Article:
Double Exposure

Dorothy Downs of the Forest City Film Festival talks about year-two growth,
the power of story and turning inspiration into action

Photo: Dorothy Downs

DOROTHY DOWNS IS executive director of the Forest City Film Festival, an event she founded last year. The second annual event takes place October 26 to 29, with screenings at Wolf Performance Hall and Imagine Cinemas in Citi Place, and a variety of industry sessions and gala events also on tap.

Downs has lived most of her life in London. She sold real estate for several years and then pursued her passion for acting. She acts, produces and directs. She has been married for 29 years and has two teenage boys.

She rides her bike and plays squash when she’s not putting together film projects of some kind. “Some of my most profound personal growth has come from the right play or film at the right time. I believe stories are a vital part of the human experience and I love being a part of it all.”

Congratulations on the second year of the festival. How was it different organizing this year compared to the inaugural year?

The inaugural year was quite a bit smaller than this year and I put it together while working full time in another job. This year, it has been my full-time job. It has almost doubled in size and, therefore, in complexity. Learning the rhythm of the tasks that need to be done to bring it all together as it grows has been a big job. This year, people know a bit of what to expect and the challenge is to raise the bar that we set last year just a little higher.

How many films are in this year’s festival? How does that compare to 2016?

This year we have 46 films, which is 20 more than last year. We also have a screen writing competition, with a live table read of the winning screenplay, and a new short animation category. We have one more day, one more venue and a richer program of industry events. We have eight more programs of films for the audience to choose from. There are a lot more moving parts.

Films must have a connection with Southwestern Ontario to be included. How broadly do you define such connections?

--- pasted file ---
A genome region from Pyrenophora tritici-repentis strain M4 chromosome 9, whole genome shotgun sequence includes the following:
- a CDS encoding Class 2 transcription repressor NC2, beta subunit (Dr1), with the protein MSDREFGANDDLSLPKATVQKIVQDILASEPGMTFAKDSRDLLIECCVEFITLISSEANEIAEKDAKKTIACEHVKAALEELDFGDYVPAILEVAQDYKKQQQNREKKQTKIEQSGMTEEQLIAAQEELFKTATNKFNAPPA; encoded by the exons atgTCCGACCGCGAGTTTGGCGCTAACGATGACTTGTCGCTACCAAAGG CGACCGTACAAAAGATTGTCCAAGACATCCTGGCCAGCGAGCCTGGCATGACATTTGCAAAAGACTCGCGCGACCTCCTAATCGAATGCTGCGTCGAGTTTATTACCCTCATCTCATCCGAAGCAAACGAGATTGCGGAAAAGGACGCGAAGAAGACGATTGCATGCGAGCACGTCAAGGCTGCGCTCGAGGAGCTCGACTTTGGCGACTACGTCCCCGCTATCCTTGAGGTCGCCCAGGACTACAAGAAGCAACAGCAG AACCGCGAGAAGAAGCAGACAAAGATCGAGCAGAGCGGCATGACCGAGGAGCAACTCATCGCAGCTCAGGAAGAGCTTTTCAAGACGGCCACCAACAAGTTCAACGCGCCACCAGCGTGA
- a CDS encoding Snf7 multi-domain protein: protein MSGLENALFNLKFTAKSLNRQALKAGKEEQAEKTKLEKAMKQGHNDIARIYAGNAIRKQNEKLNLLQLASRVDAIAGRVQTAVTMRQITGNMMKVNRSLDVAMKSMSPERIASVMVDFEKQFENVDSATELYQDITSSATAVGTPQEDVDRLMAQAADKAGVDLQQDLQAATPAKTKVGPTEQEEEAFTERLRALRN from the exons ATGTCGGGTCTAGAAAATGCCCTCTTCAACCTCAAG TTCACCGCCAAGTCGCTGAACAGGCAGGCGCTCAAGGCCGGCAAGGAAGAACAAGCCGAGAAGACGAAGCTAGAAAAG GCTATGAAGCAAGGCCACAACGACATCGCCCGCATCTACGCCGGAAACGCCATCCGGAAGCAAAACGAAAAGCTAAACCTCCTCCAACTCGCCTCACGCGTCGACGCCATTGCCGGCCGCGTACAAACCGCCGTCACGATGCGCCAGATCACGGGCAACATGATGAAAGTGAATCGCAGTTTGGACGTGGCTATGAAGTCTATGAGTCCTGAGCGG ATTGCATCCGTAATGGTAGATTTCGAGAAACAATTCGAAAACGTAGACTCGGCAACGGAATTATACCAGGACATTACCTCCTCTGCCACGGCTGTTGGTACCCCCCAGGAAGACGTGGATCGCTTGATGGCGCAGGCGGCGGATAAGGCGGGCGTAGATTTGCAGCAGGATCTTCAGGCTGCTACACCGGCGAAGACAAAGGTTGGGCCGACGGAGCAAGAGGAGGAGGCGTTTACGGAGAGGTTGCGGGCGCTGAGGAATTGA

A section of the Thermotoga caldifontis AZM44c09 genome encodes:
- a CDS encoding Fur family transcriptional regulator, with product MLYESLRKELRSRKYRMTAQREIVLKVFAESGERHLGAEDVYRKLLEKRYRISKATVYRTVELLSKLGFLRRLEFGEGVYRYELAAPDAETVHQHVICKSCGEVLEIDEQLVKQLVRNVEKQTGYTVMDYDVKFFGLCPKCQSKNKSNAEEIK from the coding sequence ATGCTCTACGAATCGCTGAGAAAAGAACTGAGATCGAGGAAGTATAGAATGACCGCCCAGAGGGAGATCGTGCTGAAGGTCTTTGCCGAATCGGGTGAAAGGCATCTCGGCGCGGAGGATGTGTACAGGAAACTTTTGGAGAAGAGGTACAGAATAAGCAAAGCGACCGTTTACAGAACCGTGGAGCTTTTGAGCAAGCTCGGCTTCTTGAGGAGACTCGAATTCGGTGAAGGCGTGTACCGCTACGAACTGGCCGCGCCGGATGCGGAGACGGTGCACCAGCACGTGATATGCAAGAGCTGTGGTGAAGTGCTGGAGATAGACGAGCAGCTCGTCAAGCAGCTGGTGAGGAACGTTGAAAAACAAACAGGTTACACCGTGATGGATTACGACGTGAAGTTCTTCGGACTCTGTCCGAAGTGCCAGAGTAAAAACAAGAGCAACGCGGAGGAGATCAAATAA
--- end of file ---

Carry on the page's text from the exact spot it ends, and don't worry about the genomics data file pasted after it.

It is actually quite broad. We are looking for any member of the key creative team to have spent a significant amount of time in the region. By key creative we mean writer, director, producer, sound design, director of photography, lead or significant supporting actor. Significant time could mean they grew up in Southwestern Ontario or went to university or college here or moved here for work for a few years.

Your idea to create a local film festival came when you were helping your son produce his film, right? When was that original inspiration?

I was executive producer on a short film that my elder son wrote, directed and starred in when he was 15. We submitted it to film festivals and he got accepted to Raindance Film Festival in the other London. Going to that top-10 independent film festival was an inspiration that turned into action after I discovered we were the only city of our size that didn’t have a long-running and successful film festival. That was in 2015.

How did film and theatre become such an important part of your life?

My father took me to the Grand Theatre and Stratford from a very young age. He was a musician, and I grew up listening to string quartets in our living room every Sunday evening. The arts were a part of my upbringing. As an adult, I was drawn to it while at the same time being drawn to business. For me, stories of the stage and screen have helped me understand my path and overcome personal demons and challenges.

What is the budget for this year’s festival? Where do you raise the money?

Our budget is just over $100,000. We raised a bit less than a third from municipal and federal governments, a bit more than a third from sponsors and we anticipate a third from the audience. The London Arts Council has supported us since the beginning and now Heritage Canada is pitching in. Start.ca and Lerners are back as key sponsors for the second year, and Old Oak Properties and Labatt have joined us as key sponsors this year.

How many people viewed at least one film during last year’s festival? What are your hopes for this year?

We had 1,300 people join us last year. This year our goal is 3,000 and our hope is a sellout at 5,500. We believe Londoners love film.

How do you and your board select films to include?

We have a fairly large selection committee made up of film buffs, filmmakers, film scholars and average people. They screen the films and rate them in 10 categories. Those ratings are averaged and the top 10 or 11 shorts, short docs and short animations and the top three features and feature documentaries are chosen that way. Those are our official selections. Those are then sent to our panels of industry experts who are the judges of each category and they choose the winners with the same rating system.

What volunteer positions are available during the festival?

We need people on concessions, as ushers and on the box office during the festival weekend. During the course of the year we need people on the various committees to help bring it all together.

What did you see at TIFF that stood out?

This was a really good year for films at TIFF. Three Billboards Outside Ebbing, Missouri is masterfully written with exceptional performances. Aaron Sorkin’s directorial debut, Molly’s Game, was great! Witty, clever, engaging. The Square, winner of the Palm d’Or this year, was very odd yet really engaging. I only took four days this year, so seeing a large number of films was a challenge. Those three were my favorites of the nine films I saw.  Interview by Christopher Clark